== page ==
Pic Richard Hopkins

The biggest star in BBC television’s must-watch Sunday night drama A Very English Scandal isn’t Hugh Grant, who plays disgraced former Liberal Party leader Jeremy Thorpe.

Grant stands a mere 5ft 11 inches tall. Manchester town hall, where much of the action is shot, tops 280ft.

What’s more, Alfred Waterhouse’s magnificent Victorian gothic masterpiece in Albert Square – begun 150 years ago this year – has starred in far more top movies (including two Oscar winners) and memorable television productions than the actor, best known for big screen rom-coms like Four Weddings and a Funeral and Notting Hill.

Image: BBC/Blueprint Television Ltd.

To be fair, Grant has been brilliant in the role of the Liberal politician brought down by the revelation of a relationship with former model Norman Scott. The BBC’s current three-parter is just the latest in a long line of screen dramas filmed the in and around the town hall. But it is likely to be one of the last, or indeed the last, for some time.

The town hall was closed to the public earlier this year. A city council spokesman said it would not be possible to accommodate TV or movie filming during the six-year closure of the building for its £328 million restoration “because of the nature of the work taking place and the logistical complications involved.

“But of course the work to safeguard and restore its many heritage elements will allow the town hall to continue to be used for filming on an ongoing basis once it reopens,” he added.

The Grade I-listed town hall has provided a back drop to many films and television programmes across the decades. At times it has been transformed beyond recognition, while playing host to some of the world’s most lauded actors and filmmakers.

The interior of the town hall has benefited from an uncanny resemblance to the Palace of Westminster, which was built only seven years before. The likeness has seen the building used multiple times as a stand-in for the Houses of Parliament, featuring prominently in the 2011 biopic of Margret Thatcher, The Iron Lady – which earned Meryl Streep an Oscar.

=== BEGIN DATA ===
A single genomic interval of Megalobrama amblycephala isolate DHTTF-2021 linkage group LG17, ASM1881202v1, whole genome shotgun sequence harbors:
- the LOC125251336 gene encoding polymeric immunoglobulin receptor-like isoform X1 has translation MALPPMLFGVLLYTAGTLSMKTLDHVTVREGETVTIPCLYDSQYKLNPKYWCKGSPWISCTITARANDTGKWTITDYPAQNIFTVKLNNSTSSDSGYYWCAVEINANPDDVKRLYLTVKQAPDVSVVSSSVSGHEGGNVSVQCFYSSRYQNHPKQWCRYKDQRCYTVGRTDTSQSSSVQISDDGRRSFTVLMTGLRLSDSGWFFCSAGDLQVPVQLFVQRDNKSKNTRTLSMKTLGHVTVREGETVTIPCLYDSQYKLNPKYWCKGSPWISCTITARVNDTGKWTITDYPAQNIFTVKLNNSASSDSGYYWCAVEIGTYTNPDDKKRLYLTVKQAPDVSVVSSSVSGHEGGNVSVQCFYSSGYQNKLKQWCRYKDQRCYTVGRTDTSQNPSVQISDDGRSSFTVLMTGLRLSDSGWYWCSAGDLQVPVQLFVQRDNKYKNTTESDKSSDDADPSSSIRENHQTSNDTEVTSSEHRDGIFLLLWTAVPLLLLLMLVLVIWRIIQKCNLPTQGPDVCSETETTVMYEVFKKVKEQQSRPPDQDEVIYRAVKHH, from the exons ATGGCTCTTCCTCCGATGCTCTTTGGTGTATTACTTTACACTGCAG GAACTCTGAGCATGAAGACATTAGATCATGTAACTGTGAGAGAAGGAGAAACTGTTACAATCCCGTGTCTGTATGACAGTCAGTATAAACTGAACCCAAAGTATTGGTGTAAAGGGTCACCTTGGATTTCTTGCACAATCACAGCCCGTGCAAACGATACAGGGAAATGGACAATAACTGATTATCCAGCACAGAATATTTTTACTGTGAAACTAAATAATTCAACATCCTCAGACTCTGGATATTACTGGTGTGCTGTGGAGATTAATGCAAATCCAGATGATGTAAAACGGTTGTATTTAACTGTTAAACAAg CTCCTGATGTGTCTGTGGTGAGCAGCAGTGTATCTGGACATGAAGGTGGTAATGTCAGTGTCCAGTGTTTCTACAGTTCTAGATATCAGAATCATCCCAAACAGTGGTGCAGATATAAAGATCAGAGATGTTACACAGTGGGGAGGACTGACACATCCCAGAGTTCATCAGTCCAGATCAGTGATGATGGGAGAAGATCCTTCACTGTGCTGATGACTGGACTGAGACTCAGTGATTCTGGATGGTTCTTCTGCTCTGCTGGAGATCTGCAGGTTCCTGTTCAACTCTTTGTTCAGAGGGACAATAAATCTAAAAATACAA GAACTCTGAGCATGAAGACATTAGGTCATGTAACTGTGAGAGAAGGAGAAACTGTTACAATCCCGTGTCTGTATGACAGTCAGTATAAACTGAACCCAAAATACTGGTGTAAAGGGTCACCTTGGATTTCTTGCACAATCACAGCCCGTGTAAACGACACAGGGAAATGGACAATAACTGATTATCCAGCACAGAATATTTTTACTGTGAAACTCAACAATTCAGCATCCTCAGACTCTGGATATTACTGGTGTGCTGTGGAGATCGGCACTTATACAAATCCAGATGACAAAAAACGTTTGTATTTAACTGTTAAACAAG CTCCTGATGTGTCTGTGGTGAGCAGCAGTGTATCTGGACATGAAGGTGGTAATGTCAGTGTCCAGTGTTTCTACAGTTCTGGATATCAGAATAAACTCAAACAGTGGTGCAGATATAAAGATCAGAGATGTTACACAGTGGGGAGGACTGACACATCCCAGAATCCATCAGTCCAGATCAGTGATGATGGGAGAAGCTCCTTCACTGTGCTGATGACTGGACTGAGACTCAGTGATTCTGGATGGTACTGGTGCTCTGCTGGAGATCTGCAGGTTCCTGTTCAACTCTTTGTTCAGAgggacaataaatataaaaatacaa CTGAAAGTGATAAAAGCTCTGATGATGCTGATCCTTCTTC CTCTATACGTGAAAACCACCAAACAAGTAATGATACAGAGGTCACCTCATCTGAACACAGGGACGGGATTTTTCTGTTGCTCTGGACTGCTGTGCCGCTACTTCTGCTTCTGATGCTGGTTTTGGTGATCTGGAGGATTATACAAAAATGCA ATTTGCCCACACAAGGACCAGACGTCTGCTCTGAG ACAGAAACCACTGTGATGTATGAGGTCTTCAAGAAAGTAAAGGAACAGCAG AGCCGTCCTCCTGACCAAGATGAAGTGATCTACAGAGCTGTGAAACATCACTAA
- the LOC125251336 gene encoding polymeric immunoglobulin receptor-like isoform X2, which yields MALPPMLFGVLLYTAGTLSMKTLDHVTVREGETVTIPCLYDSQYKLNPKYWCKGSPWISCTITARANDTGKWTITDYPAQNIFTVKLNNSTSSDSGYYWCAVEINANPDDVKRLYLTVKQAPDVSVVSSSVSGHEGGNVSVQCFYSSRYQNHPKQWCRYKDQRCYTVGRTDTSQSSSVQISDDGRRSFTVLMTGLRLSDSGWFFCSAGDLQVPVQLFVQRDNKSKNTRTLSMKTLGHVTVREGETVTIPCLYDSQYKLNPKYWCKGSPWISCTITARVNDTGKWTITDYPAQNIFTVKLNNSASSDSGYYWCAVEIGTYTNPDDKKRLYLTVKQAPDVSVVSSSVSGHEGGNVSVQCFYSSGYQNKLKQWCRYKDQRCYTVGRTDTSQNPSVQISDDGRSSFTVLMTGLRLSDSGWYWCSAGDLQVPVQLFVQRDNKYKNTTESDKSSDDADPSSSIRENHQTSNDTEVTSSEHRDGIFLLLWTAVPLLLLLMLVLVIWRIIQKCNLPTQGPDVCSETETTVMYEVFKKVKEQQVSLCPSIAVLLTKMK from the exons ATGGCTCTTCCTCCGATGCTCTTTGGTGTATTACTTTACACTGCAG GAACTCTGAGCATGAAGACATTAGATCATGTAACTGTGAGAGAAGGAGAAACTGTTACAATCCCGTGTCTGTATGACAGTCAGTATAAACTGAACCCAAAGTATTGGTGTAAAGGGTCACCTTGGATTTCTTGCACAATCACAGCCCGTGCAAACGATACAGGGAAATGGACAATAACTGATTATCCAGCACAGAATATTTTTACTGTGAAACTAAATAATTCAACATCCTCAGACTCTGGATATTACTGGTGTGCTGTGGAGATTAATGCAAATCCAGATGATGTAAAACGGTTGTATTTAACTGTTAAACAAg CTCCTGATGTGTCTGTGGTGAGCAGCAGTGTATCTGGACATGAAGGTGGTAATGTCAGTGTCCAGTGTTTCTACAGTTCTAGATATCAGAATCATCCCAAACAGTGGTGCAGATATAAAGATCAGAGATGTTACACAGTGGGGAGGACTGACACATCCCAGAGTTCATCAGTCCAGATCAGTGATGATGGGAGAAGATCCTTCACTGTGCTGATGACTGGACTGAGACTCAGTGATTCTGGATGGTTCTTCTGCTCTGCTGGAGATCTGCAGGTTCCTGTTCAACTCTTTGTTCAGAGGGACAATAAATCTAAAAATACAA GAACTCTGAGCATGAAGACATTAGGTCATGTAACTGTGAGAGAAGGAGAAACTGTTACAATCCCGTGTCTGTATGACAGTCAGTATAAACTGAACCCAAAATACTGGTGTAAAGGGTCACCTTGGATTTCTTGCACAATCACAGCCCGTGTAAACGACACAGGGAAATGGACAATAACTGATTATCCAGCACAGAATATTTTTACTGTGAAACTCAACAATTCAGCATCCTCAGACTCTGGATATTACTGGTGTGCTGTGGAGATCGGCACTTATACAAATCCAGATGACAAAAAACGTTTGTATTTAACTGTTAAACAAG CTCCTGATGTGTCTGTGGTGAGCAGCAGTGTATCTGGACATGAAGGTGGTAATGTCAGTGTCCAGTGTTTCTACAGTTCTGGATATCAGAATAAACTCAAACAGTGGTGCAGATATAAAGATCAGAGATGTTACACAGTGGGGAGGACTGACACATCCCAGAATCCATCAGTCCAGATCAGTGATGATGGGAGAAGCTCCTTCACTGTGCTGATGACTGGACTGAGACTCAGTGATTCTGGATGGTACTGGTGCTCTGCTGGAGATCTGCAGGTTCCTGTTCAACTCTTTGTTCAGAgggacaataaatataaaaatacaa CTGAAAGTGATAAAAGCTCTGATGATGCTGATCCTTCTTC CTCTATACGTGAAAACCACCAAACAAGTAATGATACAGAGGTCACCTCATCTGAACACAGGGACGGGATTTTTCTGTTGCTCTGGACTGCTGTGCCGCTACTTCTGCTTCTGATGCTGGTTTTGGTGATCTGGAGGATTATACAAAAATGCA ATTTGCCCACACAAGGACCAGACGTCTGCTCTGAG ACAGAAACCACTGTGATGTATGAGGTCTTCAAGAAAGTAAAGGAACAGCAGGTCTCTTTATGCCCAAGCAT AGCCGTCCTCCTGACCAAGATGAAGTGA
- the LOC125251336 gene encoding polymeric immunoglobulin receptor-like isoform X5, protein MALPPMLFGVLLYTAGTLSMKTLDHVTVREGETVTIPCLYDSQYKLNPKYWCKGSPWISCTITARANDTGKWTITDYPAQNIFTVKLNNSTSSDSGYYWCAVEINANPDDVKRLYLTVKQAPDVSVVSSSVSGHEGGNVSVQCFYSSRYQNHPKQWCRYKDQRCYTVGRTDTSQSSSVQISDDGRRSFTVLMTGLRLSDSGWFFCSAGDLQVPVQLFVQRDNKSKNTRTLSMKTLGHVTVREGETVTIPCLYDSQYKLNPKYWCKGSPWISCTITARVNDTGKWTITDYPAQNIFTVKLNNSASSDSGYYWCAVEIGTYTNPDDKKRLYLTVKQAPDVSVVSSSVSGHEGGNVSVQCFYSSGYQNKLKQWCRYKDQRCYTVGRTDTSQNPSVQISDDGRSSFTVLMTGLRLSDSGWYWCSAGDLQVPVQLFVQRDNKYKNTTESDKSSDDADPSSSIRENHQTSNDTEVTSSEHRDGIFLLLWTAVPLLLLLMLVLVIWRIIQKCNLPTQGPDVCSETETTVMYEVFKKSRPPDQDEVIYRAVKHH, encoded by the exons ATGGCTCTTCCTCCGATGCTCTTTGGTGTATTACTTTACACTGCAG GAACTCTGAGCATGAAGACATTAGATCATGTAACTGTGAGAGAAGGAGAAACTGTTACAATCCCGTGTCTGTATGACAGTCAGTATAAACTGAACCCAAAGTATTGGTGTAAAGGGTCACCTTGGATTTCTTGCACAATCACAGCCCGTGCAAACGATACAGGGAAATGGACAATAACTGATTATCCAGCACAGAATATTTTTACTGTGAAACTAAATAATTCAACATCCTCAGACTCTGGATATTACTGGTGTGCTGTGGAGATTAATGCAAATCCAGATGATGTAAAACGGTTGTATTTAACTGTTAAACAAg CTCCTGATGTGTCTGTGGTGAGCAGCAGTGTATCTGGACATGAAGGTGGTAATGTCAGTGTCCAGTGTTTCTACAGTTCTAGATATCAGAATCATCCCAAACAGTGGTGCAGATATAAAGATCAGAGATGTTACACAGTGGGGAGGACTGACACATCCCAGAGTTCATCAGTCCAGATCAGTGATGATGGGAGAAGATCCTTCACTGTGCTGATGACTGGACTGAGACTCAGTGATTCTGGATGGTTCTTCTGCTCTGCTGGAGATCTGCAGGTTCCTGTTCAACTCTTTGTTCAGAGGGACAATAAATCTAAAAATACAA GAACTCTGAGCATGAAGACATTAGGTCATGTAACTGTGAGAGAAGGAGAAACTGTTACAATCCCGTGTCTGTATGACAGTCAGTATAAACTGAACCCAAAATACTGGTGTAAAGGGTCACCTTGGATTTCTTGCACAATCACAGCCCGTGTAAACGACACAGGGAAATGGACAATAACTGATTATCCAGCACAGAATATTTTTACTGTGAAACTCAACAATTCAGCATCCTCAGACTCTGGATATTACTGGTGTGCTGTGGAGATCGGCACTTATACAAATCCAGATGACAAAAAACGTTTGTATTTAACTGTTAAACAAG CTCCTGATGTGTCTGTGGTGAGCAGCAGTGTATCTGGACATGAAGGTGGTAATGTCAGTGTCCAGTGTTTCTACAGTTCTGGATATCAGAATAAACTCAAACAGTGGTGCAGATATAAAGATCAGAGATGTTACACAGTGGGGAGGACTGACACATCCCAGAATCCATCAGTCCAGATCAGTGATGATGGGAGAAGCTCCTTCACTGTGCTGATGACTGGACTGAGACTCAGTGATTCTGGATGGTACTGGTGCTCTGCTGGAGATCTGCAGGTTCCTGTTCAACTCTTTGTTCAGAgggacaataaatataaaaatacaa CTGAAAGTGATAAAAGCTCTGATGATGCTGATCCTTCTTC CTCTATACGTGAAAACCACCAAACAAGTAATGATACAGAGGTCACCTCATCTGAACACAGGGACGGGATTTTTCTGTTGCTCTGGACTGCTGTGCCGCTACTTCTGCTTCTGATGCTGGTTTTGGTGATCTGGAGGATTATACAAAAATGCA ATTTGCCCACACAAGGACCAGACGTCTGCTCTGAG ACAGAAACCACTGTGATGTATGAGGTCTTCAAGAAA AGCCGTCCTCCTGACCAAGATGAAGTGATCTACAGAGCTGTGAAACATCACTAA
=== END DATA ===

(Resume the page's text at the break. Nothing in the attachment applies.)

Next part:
For those with a slightly longer memory the town hall filled the same role in the original TV version of House of Cards (1990), acting as the stage for the political machinations of Francis Urquhart, played by Ian Richardson. Famously, when his character pushed a journalist from the roof into Albert Square, she hit the ground in Westminster.

The splendour of the town hall’s neo-gothic architecture has also proved an irresistible draw for historical drama. The Victorian grandeur of the building has featured in programmes like Peaky Blinders (2013), Ripper Street (2012), and the Crimson Petal and the White (2011).

Hollywood has been enamoured too, dressing the town hall’s triangular central courtyard – which was never cleaned in the 1960s and remains sooty black – as a smoggy, bustling nineteenth century street for films such as Victor Frankenstein (2015) staring Daniel Radcliffe and James McAvoy, Guy Ritchie’s interpretation of Sherlock Holmes (2009) with Robert Downey Jr, and The Limehouse Golem (2016), a big budget adaptation of the Peter Ackroyd novel featuring Bill Nighy.

More recently the town hall has been used by director Joe Wright for his biopic of Winston Churchill, The Darkest Hour (2018). The film focuses on Churchill’s early years at the start of World War II and stars an unrecognisable Gary Oldman whose performance saw him take home the Academy Award for Best Actor at this year’s Oscars in March.

And eagle-eyed viewers will be able to catch the town hall on their screens throughout 2018, including the adaptation of China Miéville’s award-winning novel The City and The City. The feature-film Tolkien, dramatising the creation of Lord of the Rings and starring Nicholas Hoult in the eponymous role, is due for release later this year.

Away from its dramatic roles the town hall has also proved a popular location for a selection of factual programmes, with broadcasters entranced by the building’s Grand Hall and striking interiors.

Noticeable in Sunday’s episode of A Very English Scandal were the town hall’s grand ceremonial staircases leading from the ground floor to the Great Hall and the handsome state rooms. Plus the courtyard, and the corridors of power sporting Manchester’s worker bee emblem in the mosaic floors – something you don’t get in the Palace of Westminster!

The longevity of the town hall’s screen career – pre-cleaning, it featured in the opening credits of the movie version of A Taste of Honey (1961) – dwarfs that of even the most legendary actors. And like a Hollywood great, it’s about to have some work done, ensuring it will continue to shine brightly.

It is certain that filmmakers will continue to be attracted to the town hall once it reopens. The iconic building is destined to maintain its prominent role both in films and on television for many years to come.

What's on your mind?